Here's an interesting article on the background of the Danish decision to publish:
http://www.salon.com/opinion/feature/2006/02/08/denmark/

(You need to click through an ad before you see the contents)


User currently offlineHalls120 From , joined Dec 1969, posts, RR:
Reply 23, posted (8 years 6 months 3 weeks 4 days 10 hours ago) and read 765 times:

Quoting Kiwiandrew (Reply 21):
the trouble is that once you move away from a position that violence is an unacceptable response to an 'insult' to a position where you say some 'limited' level of violence is appropriate then you are on a slippery slope ... would you also feel that it was acceptable for someone who was very offended hurt by the cartoon to punch the cartoonist ? once you start condoning any form of violence however 'mild' where do you draw the line

It's not a question of condoning violence.

I would rather that we live in a world where people don't feel the need to punch someone's light out because of an insult. However, we don't live in that world, and because of this - in most western legal systems - we take into account the circumstances when we punish someone who has overreacted to an insult. You get into a bar fight because someone has verbally offended you, and you beat the insulter up, you are going to get charged at most with misdemeanor assault. You take out an assault rifle and put 18 shots into the offender, your going to go to jail for life or get the needle.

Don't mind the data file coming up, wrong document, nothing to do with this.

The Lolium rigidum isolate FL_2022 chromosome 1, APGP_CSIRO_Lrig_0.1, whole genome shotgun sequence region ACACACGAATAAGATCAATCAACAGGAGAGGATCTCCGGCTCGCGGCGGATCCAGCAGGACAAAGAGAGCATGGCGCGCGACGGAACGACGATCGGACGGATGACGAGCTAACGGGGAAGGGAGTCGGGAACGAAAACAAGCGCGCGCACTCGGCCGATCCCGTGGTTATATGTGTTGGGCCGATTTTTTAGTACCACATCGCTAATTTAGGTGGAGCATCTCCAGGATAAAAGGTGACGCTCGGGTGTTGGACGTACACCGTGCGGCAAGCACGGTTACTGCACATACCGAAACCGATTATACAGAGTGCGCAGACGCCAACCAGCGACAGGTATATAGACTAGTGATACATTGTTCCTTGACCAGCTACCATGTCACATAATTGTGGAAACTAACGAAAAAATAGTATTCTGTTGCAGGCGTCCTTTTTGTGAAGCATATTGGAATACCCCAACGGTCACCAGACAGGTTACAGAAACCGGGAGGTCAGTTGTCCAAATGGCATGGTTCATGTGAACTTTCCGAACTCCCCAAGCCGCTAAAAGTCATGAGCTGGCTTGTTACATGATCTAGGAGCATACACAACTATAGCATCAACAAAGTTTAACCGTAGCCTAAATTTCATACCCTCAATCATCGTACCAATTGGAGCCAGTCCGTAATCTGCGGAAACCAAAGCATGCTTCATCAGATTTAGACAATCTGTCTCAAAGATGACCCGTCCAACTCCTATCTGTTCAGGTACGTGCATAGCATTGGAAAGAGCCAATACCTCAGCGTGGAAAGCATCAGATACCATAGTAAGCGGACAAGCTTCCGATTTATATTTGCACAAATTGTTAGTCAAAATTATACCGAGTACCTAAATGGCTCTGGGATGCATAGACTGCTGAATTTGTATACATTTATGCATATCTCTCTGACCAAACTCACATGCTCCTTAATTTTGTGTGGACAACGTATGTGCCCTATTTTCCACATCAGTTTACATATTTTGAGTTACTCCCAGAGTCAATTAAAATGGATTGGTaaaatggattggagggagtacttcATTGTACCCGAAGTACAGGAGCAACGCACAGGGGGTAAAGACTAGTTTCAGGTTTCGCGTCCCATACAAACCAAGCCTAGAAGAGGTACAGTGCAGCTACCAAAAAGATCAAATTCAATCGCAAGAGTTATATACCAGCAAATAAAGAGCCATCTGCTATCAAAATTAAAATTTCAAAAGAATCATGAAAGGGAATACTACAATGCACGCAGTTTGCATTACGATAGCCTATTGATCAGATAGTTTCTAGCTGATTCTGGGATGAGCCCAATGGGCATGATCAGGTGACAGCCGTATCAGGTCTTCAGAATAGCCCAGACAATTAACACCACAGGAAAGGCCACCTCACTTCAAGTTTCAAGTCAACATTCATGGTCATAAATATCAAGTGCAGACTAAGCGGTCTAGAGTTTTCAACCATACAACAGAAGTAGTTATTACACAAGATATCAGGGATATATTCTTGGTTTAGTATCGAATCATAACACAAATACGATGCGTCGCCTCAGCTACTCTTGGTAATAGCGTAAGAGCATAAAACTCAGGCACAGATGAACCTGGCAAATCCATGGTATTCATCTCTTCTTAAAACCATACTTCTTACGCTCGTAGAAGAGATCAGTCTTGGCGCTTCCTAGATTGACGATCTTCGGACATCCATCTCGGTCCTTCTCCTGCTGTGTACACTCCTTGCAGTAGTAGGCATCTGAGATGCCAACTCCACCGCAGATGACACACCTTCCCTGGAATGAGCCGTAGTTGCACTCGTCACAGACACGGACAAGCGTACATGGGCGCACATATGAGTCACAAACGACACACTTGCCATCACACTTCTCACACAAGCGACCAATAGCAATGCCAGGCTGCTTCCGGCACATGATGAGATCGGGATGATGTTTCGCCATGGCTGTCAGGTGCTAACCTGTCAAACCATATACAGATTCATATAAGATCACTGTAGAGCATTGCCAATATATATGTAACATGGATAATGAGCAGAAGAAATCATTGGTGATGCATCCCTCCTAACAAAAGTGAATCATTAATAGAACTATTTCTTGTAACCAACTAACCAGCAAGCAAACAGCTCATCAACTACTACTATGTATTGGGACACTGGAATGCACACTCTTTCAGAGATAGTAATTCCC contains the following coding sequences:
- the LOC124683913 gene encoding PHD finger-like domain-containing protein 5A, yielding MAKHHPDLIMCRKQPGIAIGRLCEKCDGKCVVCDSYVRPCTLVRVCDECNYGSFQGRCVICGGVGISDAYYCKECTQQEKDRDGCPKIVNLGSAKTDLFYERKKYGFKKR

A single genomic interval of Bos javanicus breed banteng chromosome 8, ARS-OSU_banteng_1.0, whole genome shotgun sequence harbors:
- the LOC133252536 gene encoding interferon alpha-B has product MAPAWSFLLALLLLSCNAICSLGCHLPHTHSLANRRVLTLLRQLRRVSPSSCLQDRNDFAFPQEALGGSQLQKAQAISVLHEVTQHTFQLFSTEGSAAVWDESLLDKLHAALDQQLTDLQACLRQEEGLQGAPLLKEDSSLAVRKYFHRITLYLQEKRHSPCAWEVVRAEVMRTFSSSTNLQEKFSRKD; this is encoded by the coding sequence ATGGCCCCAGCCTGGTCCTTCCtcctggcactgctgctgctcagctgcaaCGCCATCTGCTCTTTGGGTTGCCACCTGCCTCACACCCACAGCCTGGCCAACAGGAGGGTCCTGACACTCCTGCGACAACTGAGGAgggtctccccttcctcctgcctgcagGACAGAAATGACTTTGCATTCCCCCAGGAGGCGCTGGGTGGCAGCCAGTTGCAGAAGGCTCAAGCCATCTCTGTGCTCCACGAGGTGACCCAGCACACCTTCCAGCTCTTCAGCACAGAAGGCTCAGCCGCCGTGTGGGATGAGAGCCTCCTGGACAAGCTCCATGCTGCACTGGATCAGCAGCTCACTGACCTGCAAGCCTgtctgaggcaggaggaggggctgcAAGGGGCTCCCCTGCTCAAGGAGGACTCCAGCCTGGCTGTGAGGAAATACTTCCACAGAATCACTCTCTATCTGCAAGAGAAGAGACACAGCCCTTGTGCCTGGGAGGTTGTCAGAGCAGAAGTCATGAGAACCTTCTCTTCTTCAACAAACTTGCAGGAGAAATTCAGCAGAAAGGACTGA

Top Of Page
Forum Index

This topic is archived and can not be replied to any more.

Printer friendly format

Similar topics:More similar topics...
Help Me Finnish Fazer Chocolate Fans! posted Mon Dec 11 2006 07:54:36 by Flyboy36y
A Finnish Song ... posted Sun Aug 6 2006 14:39:18 by ManuCH
Finnish Take On Bird Flu posted Tue Oct 11 2005 00:09:20 by Aloges
Weird Finnish Competitions posted Thu May 12 2005 14:35:27 by Andz
Finnish Names? posted Tue Jan 11 2005 02:09:30 by Yanksn4
Question Regarding Finnish Euro Coins posted Sat Dec 28 2002 23:44:47 by Airsicknessbag
Listen To Finnish Language! posted Wed May 29 2002 21:11:03 by Capt.Picard
Any Finnish People Here? posted Sat Mar 9 2002 20:43:53 by IbizaJet A330
Archbishop Attacks Planned Invasion Of Iraq posted Sat Jul 13 2002 20:07:19 by SAS23
What Do You Think About Finnish People? posted Sun Feb 18 2001 08:25:29 by Nurminen